How did the ancient Romans make such lasting buildings? They created far-flung networks of roads, aqueducts, and ports. Some of the remains of these structures are still with us after thousands of years although modern concrete structures require replacement after mere decades, as one learns in contemporary discussions of the need for more “infrastructure” spending. There is new light on the Roman methods.
Recent research looked at bubbles of lime — inorganic material involving calcium, especially calcium carbonate — bubbles called “lime clasts” found in samples of Roman-era concrete. These lime clasts had long been thought to be contamination, evidence of poor quality control among those creating the mix.
The researchers wondered whether the lime might have been put into the mix as part of the recipe, not negligence. They hypothesized that the calcium carbonate was mixed in at very high temperatures. In time the team concluded that this hot mixing was actually the key to the durable nature of the resulting building material.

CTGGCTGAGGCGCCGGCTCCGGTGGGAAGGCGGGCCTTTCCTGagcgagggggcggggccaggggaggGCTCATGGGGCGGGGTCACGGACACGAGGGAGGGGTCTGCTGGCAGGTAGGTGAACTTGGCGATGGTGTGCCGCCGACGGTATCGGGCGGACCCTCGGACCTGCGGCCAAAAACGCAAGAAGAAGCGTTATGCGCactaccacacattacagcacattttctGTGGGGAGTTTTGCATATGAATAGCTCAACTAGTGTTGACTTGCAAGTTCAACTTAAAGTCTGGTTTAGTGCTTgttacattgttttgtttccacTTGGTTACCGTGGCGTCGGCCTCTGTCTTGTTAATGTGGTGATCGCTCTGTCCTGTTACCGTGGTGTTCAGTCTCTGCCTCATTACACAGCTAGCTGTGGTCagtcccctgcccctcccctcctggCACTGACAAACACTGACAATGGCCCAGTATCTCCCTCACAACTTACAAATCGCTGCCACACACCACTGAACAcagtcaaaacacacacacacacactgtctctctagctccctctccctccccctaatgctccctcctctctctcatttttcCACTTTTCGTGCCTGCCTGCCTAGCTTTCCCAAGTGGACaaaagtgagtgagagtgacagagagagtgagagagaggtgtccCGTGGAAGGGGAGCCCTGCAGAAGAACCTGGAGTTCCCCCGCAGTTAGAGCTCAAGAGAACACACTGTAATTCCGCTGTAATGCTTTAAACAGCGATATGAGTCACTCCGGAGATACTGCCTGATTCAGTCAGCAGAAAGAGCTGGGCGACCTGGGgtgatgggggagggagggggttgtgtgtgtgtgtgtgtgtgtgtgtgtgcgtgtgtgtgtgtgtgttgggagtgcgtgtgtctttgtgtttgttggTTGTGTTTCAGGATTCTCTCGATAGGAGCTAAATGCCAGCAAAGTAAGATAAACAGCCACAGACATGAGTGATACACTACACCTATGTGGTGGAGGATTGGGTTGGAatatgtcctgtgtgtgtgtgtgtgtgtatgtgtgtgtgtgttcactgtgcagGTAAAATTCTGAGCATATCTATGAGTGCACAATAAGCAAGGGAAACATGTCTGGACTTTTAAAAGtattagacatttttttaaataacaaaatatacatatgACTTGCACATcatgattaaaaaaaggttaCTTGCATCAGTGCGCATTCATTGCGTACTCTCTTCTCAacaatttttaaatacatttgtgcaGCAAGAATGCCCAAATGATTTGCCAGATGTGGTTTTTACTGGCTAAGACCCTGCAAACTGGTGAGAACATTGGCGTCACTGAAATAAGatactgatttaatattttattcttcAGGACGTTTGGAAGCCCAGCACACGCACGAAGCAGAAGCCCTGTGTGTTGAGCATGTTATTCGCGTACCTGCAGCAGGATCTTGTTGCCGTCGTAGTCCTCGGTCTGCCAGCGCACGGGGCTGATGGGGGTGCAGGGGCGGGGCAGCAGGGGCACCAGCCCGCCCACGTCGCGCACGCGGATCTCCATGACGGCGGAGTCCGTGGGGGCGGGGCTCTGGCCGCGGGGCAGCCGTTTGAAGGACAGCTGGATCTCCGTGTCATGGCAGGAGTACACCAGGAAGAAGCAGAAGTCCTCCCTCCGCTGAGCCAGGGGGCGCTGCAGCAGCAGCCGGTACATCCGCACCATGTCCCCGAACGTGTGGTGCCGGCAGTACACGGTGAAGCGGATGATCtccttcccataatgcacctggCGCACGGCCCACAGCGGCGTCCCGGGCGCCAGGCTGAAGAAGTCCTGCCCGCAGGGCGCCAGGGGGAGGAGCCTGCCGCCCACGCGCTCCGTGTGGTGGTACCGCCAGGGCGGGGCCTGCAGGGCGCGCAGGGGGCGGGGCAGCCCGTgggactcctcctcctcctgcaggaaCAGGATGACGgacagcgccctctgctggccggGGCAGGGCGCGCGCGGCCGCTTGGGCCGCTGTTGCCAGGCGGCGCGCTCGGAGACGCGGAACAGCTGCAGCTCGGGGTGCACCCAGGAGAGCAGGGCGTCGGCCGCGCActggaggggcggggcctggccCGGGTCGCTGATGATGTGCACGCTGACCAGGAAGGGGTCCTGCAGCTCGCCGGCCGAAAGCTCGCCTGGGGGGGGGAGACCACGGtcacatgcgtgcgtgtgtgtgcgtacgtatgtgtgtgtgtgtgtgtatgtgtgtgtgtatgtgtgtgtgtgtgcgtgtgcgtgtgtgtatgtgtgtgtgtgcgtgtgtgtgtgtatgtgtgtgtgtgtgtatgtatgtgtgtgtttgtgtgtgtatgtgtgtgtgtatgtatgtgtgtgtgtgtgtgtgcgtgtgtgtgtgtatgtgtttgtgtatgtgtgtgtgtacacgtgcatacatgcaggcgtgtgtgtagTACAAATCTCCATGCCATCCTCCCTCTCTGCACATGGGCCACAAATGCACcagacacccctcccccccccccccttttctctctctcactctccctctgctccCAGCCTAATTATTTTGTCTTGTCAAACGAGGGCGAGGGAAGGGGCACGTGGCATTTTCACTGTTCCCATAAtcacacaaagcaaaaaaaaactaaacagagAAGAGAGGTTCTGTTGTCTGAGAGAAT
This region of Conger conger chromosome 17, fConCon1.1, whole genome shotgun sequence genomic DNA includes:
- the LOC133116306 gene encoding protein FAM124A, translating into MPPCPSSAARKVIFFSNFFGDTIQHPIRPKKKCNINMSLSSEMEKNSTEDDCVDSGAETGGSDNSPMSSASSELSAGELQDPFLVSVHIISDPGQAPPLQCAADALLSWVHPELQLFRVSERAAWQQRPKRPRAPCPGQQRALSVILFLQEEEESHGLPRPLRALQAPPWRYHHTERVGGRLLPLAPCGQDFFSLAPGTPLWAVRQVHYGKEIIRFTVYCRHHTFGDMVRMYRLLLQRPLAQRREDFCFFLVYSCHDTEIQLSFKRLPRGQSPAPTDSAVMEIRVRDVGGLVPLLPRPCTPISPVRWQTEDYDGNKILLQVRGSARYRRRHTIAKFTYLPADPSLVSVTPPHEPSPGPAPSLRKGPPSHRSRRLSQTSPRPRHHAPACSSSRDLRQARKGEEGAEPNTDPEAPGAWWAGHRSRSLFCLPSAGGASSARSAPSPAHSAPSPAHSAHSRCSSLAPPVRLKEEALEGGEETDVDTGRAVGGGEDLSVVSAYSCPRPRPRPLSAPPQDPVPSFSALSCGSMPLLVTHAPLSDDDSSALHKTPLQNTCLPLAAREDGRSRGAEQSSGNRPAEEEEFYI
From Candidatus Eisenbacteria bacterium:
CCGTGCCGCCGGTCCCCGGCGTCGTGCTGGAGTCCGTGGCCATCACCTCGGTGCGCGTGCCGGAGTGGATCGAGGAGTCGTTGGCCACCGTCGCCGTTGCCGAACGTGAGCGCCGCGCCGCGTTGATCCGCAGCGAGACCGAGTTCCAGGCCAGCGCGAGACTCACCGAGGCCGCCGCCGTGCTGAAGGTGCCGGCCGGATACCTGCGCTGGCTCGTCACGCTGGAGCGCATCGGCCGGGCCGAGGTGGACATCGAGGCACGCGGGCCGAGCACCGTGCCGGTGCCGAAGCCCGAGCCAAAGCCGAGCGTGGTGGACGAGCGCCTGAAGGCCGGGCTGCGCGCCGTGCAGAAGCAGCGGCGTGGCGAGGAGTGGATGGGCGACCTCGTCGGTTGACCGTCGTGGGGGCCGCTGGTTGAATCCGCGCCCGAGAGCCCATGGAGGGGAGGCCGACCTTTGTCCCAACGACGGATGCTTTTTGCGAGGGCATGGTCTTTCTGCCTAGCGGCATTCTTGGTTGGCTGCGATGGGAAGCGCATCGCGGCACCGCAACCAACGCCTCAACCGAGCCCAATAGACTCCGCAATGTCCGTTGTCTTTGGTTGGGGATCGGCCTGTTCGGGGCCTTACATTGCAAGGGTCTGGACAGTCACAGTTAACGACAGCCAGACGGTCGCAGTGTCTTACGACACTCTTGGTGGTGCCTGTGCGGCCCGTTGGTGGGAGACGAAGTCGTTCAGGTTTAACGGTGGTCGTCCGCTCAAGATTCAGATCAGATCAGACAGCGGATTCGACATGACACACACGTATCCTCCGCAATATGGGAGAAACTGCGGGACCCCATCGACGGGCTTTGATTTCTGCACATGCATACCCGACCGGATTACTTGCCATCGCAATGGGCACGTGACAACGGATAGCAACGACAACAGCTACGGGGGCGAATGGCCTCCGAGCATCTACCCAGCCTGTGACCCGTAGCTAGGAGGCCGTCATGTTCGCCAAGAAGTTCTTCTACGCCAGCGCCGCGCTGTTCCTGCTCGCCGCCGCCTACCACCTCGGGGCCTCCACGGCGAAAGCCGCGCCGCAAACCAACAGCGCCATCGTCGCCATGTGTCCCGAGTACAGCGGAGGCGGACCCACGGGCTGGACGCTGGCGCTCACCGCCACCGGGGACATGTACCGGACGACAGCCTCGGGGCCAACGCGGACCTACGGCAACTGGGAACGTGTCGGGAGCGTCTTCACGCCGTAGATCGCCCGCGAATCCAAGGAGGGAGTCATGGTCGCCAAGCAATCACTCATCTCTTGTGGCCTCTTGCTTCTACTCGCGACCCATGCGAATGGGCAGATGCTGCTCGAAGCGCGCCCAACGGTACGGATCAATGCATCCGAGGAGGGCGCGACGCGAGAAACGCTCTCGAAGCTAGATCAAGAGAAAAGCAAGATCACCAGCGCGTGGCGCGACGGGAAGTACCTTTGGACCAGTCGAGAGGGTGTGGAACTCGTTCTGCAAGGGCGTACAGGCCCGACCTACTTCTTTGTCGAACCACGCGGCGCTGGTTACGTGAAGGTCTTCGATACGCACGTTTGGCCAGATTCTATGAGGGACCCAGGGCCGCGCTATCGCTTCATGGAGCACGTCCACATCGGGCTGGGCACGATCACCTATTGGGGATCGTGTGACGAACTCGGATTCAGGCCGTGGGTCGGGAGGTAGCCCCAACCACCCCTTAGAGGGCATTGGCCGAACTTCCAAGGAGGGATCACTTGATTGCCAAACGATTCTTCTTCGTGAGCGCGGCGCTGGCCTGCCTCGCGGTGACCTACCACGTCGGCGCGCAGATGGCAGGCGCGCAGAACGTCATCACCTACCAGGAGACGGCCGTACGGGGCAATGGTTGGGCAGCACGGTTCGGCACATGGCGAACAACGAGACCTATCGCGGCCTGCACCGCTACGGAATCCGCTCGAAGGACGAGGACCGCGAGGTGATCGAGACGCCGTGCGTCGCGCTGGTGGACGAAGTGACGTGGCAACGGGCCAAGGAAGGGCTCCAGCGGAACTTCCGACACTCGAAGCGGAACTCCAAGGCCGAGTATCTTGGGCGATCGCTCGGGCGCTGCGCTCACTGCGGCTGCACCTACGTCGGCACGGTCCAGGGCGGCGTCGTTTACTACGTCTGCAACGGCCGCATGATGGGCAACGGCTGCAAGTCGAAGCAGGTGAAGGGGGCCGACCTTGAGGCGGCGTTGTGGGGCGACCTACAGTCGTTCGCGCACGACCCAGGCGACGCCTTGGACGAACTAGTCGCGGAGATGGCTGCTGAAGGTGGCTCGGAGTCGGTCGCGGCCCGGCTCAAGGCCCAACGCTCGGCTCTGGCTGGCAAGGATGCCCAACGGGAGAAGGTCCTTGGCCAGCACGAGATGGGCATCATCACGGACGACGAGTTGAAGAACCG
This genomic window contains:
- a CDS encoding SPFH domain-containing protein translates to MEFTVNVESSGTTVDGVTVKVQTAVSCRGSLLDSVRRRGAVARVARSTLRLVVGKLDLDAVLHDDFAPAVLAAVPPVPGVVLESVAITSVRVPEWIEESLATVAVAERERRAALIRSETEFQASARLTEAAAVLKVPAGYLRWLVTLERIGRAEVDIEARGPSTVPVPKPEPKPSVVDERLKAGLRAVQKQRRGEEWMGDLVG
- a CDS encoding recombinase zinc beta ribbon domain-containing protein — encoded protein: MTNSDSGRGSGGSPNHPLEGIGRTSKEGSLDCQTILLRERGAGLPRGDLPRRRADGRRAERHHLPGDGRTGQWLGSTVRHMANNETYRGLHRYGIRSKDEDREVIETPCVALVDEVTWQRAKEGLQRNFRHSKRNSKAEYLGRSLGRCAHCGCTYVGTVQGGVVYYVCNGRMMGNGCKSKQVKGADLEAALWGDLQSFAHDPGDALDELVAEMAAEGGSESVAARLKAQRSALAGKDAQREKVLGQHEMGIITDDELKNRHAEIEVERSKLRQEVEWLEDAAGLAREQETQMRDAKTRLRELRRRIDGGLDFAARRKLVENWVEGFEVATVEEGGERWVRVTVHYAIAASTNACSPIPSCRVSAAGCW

Strange New Worlds:
Efforts are now underway to commercialize the Roman recipe for concrete, bringing it into 21st century use. It rightly serves as a rebuke to presentist bias that our century can, after such a long period of condescension to supposedly negligent Roman mixers, belatedly adopt their methods for the improvement of our own infrastructure.